Pollution May Be the Cause of Earth's Expanding Tropical Belt
Manmade pollutants, such as black carbon and tropospheric ozone, are most likely what’s causing the tropical belt expansion northward, a new study says.
In the Southern Hemisphere, depletion of stratospheric ozone has previously been shown to be the cause of tropical expansion. But, in the Northern Hemisphere, the main cause appears to be black carbon and tropospheric ozone pollution, the study says.
The lead author of the study, Robert J. Allen, notes that continuing expansion will have large-scale impacts on atmospheric circulation worldwide.
“If the tropics are moving poleward, then the subtropics will become even drier,” Allen said. “If a poleward displacement of the mid-latitude storm tracks also occurs, this will shift mid-latitude precipitation poleward, impacting regional agriculture, economy, and society.”
Recent observations have shown that the tropics have been widening by 0.7 degrees every decade, with global warming contributing some, but not all, of the tropical expansion.
“Both black carbon and tropospheric ozone warm the tropics by absorbing solar radiation,” Allen explained. “Because they are short-lived pollutants, with lifetimes of one-two weeks, their concentrations remain highest near the sources: the Northern Hemisphere low- to mid-latitudes. It’s the heating of the mid-latitudes that pushes the boundaries of the tropics poleward.”
As the tropics expand, they also bring with them wind and precipitation patterns, potentially drying out the tropics relative to their current state.
“For example, the southern portions of the United States may get drier if the storm systems move further north than they were 30 years ago,” he said. “Indeed, some climate models have been showing a steady drying of the subtropics, accompanied by an increase in precipitation in higher mid-latitudes. The expansion of the tropical belt that we attribute to black carbon and tropospheric ozone in our work is consistent with the poleward displacement of precipitation seen in these models.”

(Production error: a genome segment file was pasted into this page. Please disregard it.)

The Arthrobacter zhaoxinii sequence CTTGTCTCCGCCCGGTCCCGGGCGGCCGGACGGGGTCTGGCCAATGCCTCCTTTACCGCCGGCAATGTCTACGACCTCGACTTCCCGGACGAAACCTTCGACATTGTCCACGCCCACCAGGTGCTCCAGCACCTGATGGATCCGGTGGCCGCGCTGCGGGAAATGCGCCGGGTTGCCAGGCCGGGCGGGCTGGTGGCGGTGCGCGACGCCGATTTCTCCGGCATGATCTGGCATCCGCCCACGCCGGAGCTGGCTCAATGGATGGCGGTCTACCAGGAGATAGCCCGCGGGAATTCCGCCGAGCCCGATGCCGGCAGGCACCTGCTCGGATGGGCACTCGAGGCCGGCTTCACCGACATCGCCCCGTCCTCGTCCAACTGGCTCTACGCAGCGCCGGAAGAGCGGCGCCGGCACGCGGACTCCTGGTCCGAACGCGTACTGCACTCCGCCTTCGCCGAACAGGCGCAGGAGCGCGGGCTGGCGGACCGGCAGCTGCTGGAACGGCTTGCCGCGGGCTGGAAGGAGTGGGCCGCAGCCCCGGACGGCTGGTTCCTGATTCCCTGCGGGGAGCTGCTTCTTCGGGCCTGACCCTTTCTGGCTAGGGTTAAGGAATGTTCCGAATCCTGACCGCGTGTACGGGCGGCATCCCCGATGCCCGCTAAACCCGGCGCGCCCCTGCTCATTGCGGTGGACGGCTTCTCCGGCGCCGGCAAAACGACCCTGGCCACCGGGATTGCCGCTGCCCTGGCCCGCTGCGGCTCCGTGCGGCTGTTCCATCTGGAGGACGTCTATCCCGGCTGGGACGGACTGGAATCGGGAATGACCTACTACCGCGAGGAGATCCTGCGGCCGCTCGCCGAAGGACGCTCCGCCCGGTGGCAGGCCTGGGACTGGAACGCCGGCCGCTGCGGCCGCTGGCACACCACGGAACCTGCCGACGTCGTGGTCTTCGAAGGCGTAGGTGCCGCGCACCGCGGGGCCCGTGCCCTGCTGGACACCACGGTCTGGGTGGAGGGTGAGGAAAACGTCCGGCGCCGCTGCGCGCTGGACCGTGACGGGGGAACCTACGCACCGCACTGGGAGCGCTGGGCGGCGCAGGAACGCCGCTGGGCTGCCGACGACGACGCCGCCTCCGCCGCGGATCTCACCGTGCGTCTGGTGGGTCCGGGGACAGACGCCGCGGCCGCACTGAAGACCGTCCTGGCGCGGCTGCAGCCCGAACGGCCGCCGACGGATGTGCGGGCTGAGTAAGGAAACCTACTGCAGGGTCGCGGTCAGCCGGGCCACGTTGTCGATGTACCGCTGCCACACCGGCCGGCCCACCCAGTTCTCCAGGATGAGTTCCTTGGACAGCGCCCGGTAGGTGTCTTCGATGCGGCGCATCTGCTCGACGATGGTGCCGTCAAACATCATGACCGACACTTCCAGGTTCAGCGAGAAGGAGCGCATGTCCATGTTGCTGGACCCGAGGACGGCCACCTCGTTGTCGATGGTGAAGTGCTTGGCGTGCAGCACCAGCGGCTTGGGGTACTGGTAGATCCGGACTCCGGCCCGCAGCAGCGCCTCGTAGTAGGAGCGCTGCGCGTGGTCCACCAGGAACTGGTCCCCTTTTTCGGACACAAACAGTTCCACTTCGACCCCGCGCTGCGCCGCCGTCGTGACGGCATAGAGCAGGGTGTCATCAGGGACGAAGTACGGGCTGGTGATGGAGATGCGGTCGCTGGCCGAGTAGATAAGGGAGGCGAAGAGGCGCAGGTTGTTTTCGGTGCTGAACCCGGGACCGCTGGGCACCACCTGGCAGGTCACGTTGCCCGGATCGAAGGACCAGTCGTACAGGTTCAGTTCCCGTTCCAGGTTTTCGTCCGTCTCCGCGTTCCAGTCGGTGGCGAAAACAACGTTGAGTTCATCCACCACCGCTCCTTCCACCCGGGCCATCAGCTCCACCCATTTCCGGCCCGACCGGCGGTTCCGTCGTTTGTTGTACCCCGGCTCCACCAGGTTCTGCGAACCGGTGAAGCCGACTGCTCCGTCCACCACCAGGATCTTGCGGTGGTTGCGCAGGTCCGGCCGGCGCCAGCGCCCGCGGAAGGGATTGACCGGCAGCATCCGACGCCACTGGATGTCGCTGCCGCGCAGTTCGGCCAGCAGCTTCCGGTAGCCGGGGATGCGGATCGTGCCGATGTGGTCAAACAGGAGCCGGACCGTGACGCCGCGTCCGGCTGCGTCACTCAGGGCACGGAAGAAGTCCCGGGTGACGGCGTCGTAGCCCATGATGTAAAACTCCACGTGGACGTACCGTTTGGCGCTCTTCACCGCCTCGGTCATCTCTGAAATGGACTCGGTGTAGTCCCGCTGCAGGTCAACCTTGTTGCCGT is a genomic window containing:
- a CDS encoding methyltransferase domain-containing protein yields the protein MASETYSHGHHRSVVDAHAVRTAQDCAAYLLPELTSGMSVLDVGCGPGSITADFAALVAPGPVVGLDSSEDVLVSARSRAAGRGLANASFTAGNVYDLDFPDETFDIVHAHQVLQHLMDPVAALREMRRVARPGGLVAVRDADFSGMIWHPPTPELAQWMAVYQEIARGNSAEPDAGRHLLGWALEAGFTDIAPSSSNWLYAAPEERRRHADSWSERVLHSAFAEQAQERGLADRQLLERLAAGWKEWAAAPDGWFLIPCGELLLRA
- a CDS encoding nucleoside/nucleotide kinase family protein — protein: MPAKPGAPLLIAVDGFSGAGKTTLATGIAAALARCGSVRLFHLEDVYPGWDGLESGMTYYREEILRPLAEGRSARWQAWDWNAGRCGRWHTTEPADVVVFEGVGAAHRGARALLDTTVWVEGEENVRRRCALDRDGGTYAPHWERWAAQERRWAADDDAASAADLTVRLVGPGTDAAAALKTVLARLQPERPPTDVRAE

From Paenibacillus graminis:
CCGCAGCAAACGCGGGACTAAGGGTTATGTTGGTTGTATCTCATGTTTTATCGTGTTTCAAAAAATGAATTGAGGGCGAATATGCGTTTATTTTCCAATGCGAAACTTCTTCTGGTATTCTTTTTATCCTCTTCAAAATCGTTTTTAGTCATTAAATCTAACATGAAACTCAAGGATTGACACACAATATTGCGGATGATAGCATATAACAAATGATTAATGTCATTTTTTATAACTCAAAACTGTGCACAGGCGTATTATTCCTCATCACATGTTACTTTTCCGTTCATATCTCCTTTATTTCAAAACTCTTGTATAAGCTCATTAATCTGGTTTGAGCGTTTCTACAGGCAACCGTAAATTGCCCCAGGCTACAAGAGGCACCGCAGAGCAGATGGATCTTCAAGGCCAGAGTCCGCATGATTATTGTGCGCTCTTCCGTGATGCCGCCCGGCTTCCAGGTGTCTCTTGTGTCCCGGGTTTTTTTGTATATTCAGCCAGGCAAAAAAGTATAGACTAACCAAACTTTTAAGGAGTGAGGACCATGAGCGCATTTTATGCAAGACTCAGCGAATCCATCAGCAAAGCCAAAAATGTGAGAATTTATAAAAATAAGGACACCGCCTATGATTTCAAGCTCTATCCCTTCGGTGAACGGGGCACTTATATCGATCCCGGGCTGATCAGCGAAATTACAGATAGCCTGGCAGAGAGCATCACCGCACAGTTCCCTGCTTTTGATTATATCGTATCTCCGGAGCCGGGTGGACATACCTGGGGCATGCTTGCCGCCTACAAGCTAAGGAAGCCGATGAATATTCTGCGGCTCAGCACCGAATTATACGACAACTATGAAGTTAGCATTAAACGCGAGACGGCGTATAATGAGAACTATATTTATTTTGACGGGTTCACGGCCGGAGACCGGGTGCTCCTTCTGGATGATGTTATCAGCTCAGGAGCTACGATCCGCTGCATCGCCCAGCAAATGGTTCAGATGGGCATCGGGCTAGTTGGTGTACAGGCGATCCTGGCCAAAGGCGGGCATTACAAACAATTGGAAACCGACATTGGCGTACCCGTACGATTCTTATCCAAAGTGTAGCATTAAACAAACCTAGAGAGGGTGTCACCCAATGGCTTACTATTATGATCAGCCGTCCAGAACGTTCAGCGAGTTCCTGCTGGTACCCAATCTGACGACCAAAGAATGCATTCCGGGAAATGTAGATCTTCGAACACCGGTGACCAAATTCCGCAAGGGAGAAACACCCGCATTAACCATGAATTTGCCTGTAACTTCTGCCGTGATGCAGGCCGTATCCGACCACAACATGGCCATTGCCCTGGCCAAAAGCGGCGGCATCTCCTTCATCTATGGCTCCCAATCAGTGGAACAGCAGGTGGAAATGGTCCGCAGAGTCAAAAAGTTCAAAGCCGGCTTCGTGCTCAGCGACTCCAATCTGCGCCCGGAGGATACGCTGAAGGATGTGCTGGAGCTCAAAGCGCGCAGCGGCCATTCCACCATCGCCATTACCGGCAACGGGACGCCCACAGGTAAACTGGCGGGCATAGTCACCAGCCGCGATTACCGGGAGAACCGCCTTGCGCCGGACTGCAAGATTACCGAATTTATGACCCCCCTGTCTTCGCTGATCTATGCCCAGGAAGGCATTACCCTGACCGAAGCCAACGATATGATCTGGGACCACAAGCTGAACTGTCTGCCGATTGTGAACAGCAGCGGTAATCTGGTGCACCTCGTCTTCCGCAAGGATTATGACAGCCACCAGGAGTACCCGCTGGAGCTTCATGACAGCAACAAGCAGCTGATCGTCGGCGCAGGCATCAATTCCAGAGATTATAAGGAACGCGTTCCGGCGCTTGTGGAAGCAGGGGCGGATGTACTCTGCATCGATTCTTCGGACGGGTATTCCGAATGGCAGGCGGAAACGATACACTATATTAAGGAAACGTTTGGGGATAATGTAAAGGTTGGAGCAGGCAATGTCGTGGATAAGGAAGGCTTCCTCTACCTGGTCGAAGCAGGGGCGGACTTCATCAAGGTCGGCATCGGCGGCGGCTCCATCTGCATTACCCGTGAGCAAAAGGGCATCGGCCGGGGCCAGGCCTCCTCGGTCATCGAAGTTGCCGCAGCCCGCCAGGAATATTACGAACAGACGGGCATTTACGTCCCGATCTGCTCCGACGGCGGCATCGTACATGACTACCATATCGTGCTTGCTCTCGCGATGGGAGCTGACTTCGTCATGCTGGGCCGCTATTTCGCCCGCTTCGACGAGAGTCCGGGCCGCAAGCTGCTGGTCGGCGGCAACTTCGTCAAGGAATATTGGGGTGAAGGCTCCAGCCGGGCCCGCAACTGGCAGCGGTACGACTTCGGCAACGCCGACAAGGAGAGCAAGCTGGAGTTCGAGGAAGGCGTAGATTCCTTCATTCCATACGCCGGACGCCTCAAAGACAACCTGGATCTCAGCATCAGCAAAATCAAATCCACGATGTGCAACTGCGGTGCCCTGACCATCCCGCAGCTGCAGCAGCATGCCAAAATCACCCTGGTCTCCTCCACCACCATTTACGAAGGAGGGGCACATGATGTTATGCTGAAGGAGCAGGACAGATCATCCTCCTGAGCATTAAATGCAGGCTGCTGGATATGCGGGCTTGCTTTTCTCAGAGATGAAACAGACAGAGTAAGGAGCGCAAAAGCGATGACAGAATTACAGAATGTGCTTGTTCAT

Black carbon aerosols are tiny particles of carbon created from the burning of biomass, and incomplete fossil fuel combustion, such as in diesel engines.
Tropospheric ozone is a pollutant generated from volatile organic conpounds (VOCs) reacting with sunlight.
“Greenhouse gases do contribute to the tropical expansion in the Northern Hemisphere,” Allen said. “But our work shows that black carbon and tropospheric ozone are the main drivers here. We need to implement more stringent policies to curtail their emissions, which would not only help mitigate global warming and improve human health, but could also lessen the regional impacts of changes in large-scale atmospheric circulation in the Northern Hemisphere.”
Thomas Reichler, an associate professor of atmospheric sciences at the University of Utah, is quoted as saying, “For a long time it has been unclear to the research community why climate models were unable to replicate the observed changes in the atmospheric wind structure. This work demonstrates now in very convincing ways that changes in the amount and distribution of tiny absorbing particles in the atmosphere are responsible for the observed changes. Since previous model simulations did not account properly for the effects of these particles on the atmosphere, this work provides a surprisingly simple but effective answer to the original question.”
“The question to ask is how far must the tropics expand before we start to implement policies to reduce the emissions of greenhouse gases, tropospheric ozone and black carbon that are driving the tropical expansion?” said Allen.
Source and Images: University of California, Riverside